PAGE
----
Arizona Center for Rural Health
“In addition to improving access to quality health care services, this SORH is deeply focused on social justice and health equity. They demonstrate a true dedication to reducing the health disparities of the deeply disenfranchised and impoverished families and individuals in their bi-cultural and bi-national communities. They have also been working with state and local health and social services organizations to address such important and timely topics as the opioid epidemic, human trafficking, adverse childhood experiences, women’s health, innovative telemedicine use, border health issues, American Indian access to care, and behavior change for social good.”
Emerging Leader Award:
Kathryn Miller, Wisconsin Office of Rural Health
“While Kathryn is not new to her position as a Flex Coordinator, and her coworkers have always seen her excellent work up close, in the last few years she has emerged on both a state and national level as someone others recognize and look to for leadership. As a leader, she is collaborative: she’s quick to help someone with questions, and lend her assistance on a project. She’s strategic: she keeps a real-time tally of invoices and payments on two federal grants for over 60 hospitals, so she knows which projects are withering and can reach out to add extra support, or see eventual failures coming and take action. And she’s able to flow with changes: as the Flex program has shifted to a primary focus on quality, added layers of measurement and evaluation, and as our purchasing department rolls out new requirements and documentation monthly, she rises to the continuing changes and keeps everything moving forward and the quality high.”
The James D. Bernstein Mentoring Award:
Roslyn Council, New Jersey Office of Rural Health
“Roslyn’s calming presence and warm nature drew me in – her knowledge, support of the region, and expertise have been invaluable to me. Over the past year, she has taken me under her wing and showed me how to be a regional representative. Roslyn has been so supportive, from answering questions or reaching out to check in. Her ability to listen, observe, and understand the needs of those around her is incredible and it makes her capacity to mentor so effective. I am certain there are many of us who have benefited from her work in public health over the years.”
The Distinguished Andrew W. Nichols Rural Health Advocate Award and the Legislator of the Year Award will be announced at a later date.
by Beth Blevins
Funding from HRSA’s Rural Communities Opioid Response Program (RCORP) program has helped several State Offices of Rural Health (SORHs) recently start—or strengthen—their work related to substance use disorder and opioid use disorder (S/OUD). Those who receive the RCORP Planning grant have a year to create or strengthen a consortium focused on SUD/OUD. (HRSA currently offers an RCORP Implementation grant that some SORH have received as well.)
For example, the South Carolina Office of Rural Health (SCORH) had never focused on S/OUD activities prior to receiving the RCORP Planning grant, according to Lindsey Kilgo, SCORH Director of Network Development. For them the grant was “about how we can understand what’s going on in the state,” Kilgo said. “There’s been a lot of information gathering, a lot of consortium and office conversations, a lot of convening and bringing folks together.”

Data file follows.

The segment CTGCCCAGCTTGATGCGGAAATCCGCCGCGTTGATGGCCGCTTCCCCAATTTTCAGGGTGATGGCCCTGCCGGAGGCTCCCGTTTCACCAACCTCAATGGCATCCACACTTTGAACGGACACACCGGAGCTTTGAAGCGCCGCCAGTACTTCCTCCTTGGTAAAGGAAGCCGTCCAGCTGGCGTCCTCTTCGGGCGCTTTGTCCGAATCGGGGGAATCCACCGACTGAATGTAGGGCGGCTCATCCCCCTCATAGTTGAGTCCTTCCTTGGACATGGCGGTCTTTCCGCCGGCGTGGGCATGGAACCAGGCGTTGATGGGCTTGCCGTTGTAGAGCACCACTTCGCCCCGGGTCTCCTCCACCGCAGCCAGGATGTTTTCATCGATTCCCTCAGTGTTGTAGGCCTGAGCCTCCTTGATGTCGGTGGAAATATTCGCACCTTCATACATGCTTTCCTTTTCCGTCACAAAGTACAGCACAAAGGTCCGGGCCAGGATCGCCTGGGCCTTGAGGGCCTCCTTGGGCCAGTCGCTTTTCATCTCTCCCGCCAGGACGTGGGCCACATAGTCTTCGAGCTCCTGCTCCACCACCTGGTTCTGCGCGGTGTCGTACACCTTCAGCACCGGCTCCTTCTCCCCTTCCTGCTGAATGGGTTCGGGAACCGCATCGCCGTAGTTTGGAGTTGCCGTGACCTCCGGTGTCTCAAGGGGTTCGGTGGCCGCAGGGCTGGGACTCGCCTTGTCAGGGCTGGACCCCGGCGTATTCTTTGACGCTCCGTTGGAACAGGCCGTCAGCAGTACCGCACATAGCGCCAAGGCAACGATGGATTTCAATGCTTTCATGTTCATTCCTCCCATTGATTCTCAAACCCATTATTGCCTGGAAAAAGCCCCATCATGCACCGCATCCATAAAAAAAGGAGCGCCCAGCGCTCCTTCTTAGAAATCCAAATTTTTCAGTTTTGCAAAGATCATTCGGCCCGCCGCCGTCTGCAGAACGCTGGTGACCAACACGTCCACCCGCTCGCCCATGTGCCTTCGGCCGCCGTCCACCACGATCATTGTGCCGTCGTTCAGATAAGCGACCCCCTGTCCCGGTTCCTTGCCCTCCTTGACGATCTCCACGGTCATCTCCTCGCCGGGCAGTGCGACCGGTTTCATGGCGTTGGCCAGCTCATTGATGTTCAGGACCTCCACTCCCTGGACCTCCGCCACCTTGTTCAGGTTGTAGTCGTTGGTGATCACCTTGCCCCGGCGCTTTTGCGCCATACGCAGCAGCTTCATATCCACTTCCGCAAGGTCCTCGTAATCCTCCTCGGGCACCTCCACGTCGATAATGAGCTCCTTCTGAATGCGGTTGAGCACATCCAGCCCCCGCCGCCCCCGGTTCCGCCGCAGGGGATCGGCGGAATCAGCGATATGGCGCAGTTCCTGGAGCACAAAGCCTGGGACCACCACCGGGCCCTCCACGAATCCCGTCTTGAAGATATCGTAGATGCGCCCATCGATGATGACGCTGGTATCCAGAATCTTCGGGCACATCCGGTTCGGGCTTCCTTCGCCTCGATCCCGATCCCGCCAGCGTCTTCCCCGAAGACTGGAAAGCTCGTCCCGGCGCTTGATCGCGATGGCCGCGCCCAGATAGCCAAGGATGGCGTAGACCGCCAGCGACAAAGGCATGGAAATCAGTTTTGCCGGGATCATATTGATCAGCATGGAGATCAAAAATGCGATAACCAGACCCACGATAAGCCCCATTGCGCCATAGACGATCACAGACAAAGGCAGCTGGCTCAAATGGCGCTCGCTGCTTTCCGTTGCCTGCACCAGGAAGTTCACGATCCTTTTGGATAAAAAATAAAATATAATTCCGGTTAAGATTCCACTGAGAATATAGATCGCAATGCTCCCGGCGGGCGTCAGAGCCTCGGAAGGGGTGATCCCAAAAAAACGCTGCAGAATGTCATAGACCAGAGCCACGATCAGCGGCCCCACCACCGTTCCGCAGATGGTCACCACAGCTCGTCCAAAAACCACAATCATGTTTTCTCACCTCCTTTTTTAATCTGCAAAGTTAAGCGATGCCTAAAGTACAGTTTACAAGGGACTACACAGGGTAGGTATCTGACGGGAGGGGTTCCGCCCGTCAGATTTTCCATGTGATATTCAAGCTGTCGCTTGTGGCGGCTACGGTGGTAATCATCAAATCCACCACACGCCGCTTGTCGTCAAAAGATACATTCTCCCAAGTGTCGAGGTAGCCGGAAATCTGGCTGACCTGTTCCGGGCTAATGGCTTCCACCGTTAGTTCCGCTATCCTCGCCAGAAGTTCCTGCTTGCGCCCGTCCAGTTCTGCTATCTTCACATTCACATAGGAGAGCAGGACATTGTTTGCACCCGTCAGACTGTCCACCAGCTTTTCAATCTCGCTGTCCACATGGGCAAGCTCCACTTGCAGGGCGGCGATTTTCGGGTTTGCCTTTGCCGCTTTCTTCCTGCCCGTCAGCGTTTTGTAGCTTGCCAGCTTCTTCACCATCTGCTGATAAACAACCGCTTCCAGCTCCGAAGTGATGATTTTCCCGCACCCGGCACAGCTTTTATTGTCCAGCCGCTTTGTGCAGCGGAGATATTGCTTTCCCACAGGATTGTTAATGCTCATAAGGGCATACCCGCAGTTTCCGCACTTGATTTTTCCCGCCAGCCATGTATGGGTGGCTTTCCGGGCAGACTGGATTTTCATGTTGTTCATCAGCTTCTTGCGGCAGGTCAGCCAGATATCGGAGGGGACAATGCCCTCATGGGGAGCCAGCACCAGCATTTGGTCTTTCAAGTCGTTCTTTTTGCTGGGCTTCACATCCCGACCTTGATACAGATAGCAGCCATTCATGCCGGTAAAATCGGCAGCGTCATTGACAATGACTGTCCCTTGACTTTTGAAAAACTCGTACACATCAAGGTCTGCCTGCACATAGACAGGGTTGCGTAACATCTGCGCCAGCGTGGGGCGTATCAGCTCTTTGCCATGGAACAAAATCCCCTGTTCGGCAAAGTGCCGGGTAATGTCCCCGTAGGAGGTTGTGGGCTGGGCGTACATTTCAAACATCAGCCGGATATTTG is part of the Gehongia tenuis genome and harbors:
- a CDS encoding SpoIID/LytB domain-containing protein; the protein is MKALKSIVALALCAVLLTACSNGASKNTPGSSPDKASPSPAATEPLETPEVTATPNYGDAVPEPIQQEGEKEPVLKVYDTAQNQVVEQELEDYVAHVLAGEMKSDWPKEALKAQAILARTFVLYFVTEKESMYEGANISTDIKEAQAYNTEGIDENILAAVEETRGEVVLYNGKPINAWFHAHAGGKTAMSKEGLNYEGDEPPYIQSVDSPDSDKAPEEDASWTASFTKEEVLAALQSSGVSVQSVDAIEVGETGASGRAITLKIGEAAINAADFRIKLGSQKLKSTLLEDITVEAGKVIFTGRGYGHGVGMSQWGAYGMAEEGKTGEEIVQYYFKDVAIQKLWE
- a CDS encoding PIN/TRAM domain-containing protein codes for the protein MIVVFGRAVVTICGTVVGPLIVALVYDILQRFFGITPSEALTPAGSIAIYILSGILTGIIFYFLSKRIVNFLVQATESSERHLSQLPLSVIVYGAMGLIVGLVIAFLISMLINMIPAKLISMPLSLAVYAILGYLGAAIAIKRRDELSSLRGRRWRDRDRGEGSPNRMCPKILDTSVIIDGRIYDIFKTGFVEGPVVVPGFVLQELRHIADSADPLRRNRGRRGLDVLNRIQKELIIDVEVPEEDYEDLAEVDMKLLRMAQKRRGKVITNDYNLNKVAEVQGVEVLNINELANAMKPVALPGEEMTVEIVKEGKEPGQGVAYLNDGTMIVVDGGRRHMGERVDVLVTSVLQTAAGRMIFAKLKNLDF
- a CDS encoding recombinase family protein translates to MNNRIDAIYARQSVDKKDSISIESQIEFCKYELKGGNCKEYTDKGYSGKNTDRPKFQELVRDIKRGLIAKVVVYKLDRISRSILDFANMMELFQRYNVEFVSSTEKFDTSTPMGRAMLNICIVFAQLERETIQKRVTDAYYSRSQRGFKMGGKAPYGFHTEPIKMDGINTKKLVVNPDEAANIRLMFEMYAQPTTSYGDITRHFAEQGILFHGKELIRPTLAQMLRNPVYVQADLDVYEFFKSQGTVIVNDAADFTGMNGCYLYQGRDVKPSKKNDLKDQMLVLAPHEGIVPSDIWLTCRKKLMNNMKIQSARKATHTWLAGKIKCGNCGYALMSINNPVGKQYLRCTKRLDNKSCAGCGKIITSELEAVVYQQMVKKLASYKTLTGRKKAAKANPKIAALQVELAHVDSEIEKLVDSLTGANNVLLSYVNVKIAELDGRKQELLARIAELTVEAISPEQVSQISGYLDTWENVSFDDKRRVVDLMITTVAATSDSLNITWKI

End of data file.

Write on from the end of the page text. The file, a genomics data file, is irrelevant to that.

Forging Stronger Partnerships
While creating their consortium, the Virginia SORH (VA SORH) discovered new partners. “There are additional people at the table who might not have been there because of the consortium,” said Heather Anderson, VA SORH Director. “We added to the conversation and got community health centers and other folks that maybe weren’t involved before. We have stronger partnerships in the region.”
Anderson continued, “Because of our experience with the planning grant, another agency was willing to run with the implementation grant. So we said, ‘Go for it. You’re local, you know all the people. We will support you any way we can, give you technical assistance, and help you convene people.’”
For the Michigan Center for Rural Health (MCRH), the planning grant “has allowed us to really bring everybody to the table and wrap our arms around the importance of the challenges in those counties we are working in,” said Crystal Barter, MCRH Director of Performance Improvement. “I think everyone has really bought into it, whereas before everyone was working in their own silo. And now we are working as a consortium and starting to leverage the resources each organization has.”
Hanneke Van Dyke, former SORH Coordinator at the Texas SORH, also talked about the importance of community outreach. “It was important to use relationships we already had and having an openness to expanding relationships to new project areas,” Van Dyke said. “In both of our (RCORP) project areas, community advisory councils—made up of community members and community leaders who are there for every step of the process—have been central. Making sure we built in a few back routes tied back to the community was very important for us.”
No Prior Expertise Needed
When asked what skills are needed for SORHs to engage with S/OUD work, Kilgo replied, “Having the determination to make things better and to make change—and then not being afraid to ask questions, in an effort to build knowledge, partnerships, and relationships.” Kilgo added, “For folks who work in this particular realm, it requires a level of passion and commitment. And when you have that shared passion and commitment, the relationship and trust come fairly easily. We all have a common vision and common theme. We’re moving forward together in a positive manner.”